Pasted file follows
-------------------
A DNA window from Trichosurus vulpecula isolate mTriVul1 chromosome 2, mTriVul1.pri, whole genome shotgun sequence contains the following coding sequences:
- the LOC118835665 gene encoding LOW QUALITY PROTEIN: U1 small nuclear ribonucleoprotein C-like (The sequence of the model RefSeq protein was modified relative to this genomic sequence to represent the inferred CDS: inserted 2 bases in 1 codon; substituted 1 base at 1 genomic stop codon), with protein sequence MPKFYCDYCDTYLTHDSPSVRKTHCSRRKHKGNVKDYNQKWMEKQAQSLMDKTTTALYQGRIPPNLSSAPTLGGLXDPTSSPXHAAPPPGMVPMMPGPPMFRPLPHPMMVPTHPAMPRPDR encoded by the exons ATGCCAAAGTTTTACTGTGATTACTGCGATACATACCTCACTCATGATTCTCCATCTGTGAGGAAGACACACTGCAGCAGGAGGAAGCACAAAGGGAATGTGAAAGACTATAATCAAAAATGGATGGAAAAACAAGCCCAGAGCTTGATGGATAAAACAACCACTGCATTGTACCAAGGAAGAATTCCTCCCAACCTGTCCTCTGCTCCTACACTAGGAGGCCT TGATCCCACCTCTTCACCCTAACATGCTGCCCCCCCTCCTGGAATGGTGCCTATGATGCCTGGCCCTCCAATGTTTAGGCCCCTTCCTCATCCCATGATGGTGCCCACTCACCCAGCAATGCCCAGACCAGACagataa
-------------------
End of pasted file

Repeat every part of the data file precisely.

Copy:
A DNA window from Trichosurus vulpecula isolate mTriVul1 chromosome 2, mTriVul1.pri, whole genome shotgun sequence contains the following coding sequences:
- the LOC118835665 gene encoding LOW QUALITY PROTEIN: U1 small nuclear ribonucleoprotein C-like (The sequence of the model RefSeq protein was modified relative to this genomic sequence to represent the inferred CDS: inserted 2 bases in 1 codon; substituted 1 base at 1 genomic stop codon), with protein sequence MPKFYCDYCDTYLTHDSPSVRKTHCSRRKHKGNVKDYNQKWMEKQAQSLMDKTTTALYQGRIPPNLSSAPTLGGLXDPTSSPXHAAPPPGMVPMMPGPPMFRPLPHPMMVPTHPAMPRPDR encoded by the exons ATGCCAAAGTTTTACTGTGATTACTGCGATACATACCTCACTCATGATTCTCCATCTGTGAGGAAGACACACTGCAGCAGGAGGAAGCACAAAGGGAATGTGAAAGACTATAATCAAAAATGGATGGAAAAACAAGCCCAGAGCTTGATGGATAAAACAACCACTGCATTGTACCAAGGAAGAATTCCTCCCAACCTGTCCTCTGCTCCTACACTAGGAGGCCT TGATCCCACCTCTTCACCCTAACATGCTGCCCCCCCTCCTGGAATGGTGCCTATGATGCCTGGCCCTCCAATGTTTAGGCCCCTTCCTCATCCCATGATGGTGCCCACTCACCCAGCAATGCCCAGACCAGACagataa